I am not saying that all crimes committed by young offenders should be treated in that strict a manner. When we look at diversion or extrajudicial measures, which have been brought up, we see that they have been quite successful. For those who do not know what that is, it is merely a program whereby the accused young offender admits guilt and agrees to be dealt with in an informal manner through some form of community based committee. The committee may be made up of citizens of the community, if the accused and perhaps the victim are so inclined. The committee will talk over the case. The accused gets to acknowledge the damage and decides how best to show remorse and so on. Community service may be decided on. An apology may be written. The offender may either pay the victim for the damages or work off the damages by assisting the victim in some other manner. By successfully completing the program, the accused avoids a criminal record, which is good, and hopefully the community is satisfied with having been involved and with seeing how and why certain decisions were made.
This is all good, but the legislation was supposed to be for first time non-violent offenders. Yet this piece of legislation is not limited to first time non-violent offenders. That is why it is open to abuse. There has to be concern about that. There are some positive steps in the legislation, but it is extremely unfortunate that for the small steps it has taken forward there are still large loopholes left. Therefore we in our party cannot support it.
Liberal members come to us and ask us why we cannot support it, telling us to look at the good in it, but when we look at it, it is like asking us to pay the full price for a loaf of bread that is three-quarters rotten in order to get four good slices. It is unacceptable.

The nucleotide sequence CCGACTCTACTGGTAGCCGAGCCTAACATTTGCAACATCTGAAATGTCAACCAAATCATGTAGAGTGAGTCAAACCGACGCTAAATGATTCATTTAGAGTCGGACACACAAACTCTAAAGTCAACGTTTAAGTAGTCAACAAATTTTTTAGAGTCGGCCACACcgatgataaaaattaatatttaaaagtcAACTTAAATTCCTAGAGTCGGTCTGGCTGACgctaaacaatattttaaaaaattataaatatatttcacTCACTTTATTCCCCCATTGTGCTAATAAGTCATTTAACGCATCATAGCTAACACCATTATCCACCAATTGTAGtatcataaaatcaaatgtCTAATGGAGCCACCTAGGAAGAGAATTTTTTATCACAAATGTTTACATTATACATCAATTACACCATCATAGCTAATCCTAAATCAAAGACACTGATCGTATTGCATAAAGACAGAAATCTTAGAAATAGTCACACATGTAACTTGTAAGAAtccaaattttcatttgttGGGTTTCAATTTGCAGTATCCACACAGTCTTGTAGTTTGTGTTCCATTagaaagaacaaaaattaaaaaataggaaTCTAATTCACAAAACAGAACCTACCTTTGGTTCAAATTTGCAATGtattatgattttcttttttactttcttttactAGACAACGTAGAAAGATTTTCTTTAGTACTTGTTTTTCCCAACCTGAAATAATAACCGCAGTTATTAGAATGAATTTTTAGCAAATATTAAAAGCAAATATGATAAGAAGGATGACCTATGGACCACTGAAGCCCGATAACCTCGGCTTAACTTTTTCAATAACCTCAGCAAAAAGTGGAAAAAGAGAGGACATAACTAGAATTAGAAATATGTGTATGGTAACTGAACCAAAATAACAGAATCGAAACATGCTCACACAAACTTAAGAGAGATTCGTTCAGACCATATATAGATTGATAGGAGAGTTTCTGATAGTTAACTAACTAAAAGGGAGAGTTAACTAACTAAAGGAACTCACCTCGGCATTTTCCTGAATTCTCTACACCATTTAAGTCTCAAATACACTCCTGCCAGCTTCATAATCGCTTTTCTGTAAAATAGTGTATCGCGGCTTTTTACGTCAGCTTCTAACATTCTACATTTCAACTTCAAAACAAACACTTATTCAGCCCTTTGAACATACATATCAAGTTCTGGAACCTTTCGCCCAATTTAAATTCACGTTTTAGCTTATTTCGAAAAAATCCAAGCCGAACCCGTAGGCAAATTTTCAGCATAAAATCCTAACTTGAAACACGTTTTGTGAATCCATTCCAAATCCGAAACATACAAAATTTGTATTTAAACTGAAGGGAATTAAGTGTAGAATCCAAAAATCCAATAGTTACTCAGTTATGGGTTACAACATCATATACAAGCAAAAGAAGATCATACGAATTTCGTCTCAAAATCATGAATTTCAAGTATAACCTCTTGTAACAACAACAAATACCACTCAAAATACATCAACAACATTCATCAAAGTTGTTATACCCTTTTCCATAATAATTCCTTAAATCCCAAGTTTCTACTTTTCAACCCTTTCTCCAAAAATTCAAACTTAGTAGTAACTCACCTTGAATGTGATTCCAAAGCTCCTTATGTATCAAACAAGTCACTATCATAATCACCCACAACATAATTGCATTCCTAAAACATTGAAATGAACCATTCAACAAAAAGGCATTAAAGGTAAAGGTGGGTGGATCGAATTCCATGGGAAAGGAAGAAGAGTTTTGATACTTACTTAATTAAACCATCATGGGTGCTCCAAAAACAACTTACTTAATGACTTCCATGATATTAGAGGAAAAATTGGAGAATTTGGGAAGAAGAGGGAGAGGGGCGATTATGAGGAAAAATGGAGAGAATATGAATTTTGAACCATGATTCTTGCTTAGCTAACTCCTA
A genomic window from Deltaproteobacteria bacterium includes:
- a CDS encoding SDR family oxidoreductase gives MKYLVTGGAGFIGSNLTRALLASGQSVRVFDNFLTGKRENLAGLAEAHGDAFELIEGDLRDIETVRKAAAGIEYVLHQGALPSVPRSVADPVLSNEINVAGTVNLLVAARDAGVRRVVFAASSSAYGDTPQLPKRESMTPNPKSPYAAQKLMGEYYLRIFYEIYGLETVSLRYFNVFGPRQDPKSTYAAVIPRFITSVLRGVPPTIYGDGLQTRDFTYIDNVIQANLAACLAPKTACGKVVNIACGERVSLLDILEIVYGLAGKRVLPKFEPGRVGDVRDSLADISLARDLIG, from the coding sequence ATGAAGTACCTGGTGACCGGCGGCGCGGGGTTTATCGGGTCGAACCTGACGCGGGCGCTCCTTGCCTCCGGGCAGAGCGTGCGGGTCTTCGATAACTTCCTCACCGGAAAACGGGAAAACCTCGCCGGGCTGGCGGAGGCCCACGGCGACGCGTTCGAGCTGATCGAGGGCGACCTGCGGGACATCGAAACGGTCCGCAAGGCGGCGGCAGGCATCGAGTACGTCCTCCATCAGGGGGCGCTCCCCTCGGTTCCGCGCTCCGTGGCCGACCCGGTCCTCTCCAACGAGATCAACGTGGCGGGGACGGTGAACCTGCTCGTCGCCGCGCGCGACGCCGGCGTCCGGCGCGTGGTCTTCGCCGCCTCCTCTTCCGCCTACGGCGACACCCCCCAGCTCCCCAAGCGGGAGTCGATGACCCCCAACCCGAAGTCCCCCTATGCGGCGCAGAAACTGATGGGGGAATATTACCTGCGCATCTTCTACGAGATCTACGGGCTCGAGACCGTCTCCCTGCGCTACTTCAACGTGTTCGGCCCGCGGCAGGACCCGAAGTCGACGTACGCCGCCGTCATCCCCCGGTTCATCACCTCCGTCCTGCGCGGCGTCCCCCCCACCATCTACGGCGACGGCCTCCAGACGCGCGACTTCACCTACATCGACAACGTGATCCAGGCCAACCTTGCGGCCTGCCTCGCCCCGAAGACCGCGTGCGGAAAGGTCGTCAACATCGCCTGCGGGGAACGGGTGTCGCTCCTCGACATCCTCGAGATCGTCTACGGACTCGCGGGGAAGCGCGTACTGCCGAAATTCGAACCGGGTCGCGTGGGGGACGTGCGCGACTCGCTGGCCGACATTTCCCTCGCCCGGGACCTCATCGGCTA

Yet when amendments come forward from other parties in the House they are totally disregarded. Instead of standing here and debating it, when a person can stand and talk for 20 minutes or a half hour and really get into the root causes, we are told there is time allocation on it. Our real concerns are not addressed. We do not have time for proper debate.
Let us take a look at clause 2 regarding definitions. A non-violent offence means an offence that does not cause or create a substantial risk of causing bodily harm. Non-violence would appear to include: drug offences such as trafficking; theft, including car theft; break and enter; perhaps even sexual touching; possession of child pornography; and fraud, just to name a few.
This is a very important definition because for these types of offences offenders will likely avoid custody. In fact it is also presumed that extrajudicial measures are sufficient and they will not even gain a criminal record.
We have to wonder what is going on here. Presumptive offences include only five offences: first degree murder, second degree murder, attempted murder, manslaughter, and aggravated assault. That includes serious violent offences for which an adult can be sentenced to imprisonment for more than two years, if at the time of the offence committed by the young person there have been at least two previous judicial proceedings where the judge has made a judicial determination that offences were serious violent offences.
When we look at that we realize that the list does not include violent crimes in which a firearm has been used or sexual assault with a firearm or even a knife. These can be quite traumatic to the victim, yet they are not included. Why?
We leave these pieces of legislation open to interpretation and we all know what happens when we allow the courts to start interpreting what we are supposed to be doing here. We run into a bigger mess than we already have.
Although there are some good parts to the legislation, much more has to be done before it would be a viable piece of legislation.